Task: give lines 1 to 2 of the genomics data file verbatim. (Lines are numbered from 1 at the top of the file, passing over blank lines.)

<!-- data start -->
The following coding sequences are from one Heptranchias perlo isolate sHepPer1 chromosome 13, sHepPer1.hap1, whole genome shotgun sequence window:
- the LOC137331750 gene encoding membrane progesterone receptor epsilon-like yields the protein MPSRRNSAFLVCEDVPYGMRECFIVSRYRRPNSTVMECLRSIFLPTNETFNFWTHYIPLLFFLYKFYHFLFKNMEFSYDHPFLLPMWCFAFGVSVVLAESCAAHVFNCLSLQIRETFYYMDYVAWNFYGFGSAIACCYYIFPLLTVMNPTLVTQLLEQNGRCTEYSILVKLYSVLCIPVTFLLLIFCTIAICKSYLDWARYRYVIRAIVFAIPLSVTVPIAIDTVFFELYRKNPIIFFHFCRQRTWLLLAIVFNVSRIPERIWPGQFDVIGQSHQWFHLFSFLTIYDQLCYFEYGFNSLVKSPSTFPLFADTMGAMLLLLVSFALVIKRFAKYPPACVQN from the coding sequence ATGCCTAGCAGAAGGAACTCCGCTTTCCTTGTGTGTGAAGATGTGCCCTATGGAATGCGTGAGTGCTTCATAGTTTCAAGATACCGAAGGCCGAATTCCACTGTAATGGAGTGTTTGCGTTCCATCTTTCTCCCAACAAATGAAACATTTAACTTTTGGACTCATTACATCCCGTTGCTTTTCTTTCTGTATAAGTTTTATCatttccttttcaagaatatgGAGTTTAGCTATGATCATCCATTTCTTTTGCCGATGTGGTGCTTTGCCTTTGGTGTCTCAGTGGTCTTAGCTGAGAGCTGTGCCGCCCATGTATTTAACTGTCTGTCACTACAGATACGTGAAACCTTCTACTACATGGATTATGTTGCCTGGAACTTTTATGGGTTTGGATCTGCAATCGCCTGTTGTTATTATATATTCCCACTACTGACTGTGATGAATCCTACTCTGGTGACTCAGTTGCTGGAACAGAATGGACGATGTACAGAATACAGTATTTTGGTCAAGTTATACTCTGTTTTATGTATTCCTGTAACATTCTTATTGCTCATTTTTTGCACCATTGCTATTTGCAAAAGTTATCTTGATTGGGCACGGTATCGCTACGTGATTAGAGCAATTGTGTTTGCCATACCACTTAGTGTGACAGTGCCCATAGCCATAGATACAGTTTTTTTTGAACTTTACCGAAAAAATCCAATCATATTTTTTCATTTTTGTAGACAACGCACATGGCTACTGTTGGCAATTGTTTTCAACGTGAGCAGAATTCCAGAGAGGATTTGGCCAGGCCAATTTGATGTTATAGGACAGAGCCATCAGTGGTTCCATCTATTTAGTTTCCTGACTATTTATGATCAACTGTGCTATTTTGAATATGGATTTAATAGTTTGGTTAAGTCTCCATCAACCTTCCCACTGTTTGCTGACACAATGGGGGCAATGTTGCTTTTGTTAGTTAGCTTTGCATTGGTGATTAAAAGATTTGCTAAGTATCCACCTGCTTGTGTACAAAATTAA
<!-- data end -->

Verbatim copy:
The following coding sequences are from one Heptranchias perlo isolate sHepPer1 chromosome 13, sHepPer1.hap1, whole genome shotgun sequence window:
- the LOC137331750 gene encoding membrane progesterone receptor epsilon-like yields the protein MPSRRNSAFLVCEDVPYGMRECFIVSRYRRPNSTVMECLRSIFLPTNETFNFWTHYIPLLFFLYKFYHFLFKNMEFSYDHPFLLPMWCFAFGVSVVLAESCAAHVFNCLSLQIRETFYYMDYVAWNFYGFGSAIACCYYIFPLLTVMNPTLVTQLLEQNGRCTEYSILVKLYSVLCIPVTFLLLIFCTIAICKSYLDWARYRYVIRAIVFAIPLSVTVPIAIDTVFFELYRKNPIIFFHFCRQRTWLLLAIVFNVSRIPERIWPGQFDVIGQSHQWFHLFSFLTIYDQLCYFEYGFNSLVKSPSTFPLFADTMGAMLLLLVSFALVIKRFAKYPPACVQN from the coding sequence ATGCCTAGCAGAAGGAACTCCGCTTTCCTTGTGTGTGAAGATGTGCCCTATGGAATGCGTGAGTGCTTCATAGTTTCAAGATACCGAAGGCCGAATTCCACTGTAATGGAGTGTTTGCGTTCCATCTTTCTCCCAACAAATGAAACATTTAACTTTTGGACTCATTACATCCCGTTGCTTTTCTTTCTGTATAAGTTTTATCatttccttttcaagaatatgGAGTTTAGCTATGATCATCCATTTCTTTTGCCGATGTGGTGCTTTGCCTTTGGTGTCTCAGTGGTCTTAGCTGAGAGCTGTGCCGCCCATGTATTTAACTGTCTGTCACTACAGATACGTGAAACCTTCTACTACATGGATTATGTTGCCTGGAACTTTTATGGGTTTGGATCTGCAATCGCCTGTTGTTATTATATATTCCCACTACTGACTGTGATGAATCCTACTCTGGTGACTCAGTTGCTGGAACAGAATGGACGATGTACAGAATACAGTATTTTGGTCAAGTTATACTCTGTTTTATGTATTCCTGTAACATTCTTATTGCTCATTTTTTGCACCATTGCTATTTGCAAAAGTTATCTTGATTGGGCACGGTATCGCTACGTGATTAGAGCAATTGTGTTTGCCATACCACTTAGTGTGACAGTGCCCATAGCCATAGATACAGTTTTTTTTGAACTTTACCGAAAAAATCCAATCATATTTTTTCATTTTTGTAGACAACGCACATGGCTACTGTTGGCAATTGTTTTCAACGTGAGCAGAATTCCAGAGAGGATTTGGCCAGGCCAATTTGATGTTATAGGACAGAGCCATCAGTGGTTCCATCTATTTAGTTTCCTGACTATTTATGATCAACTGTGCTATTTTGAATATGGATTTAATAGTTTGGTTAAGTCTCCATCAACCTTCCCACTGTTTGCTGACACAATGGGGGCAATGTTGCTTTTGTTAGTTAGCTTTGCATTGGTGATTAAAAGATTTGCTAAGTATCCACCTGCTTGTGTACAAAATTAA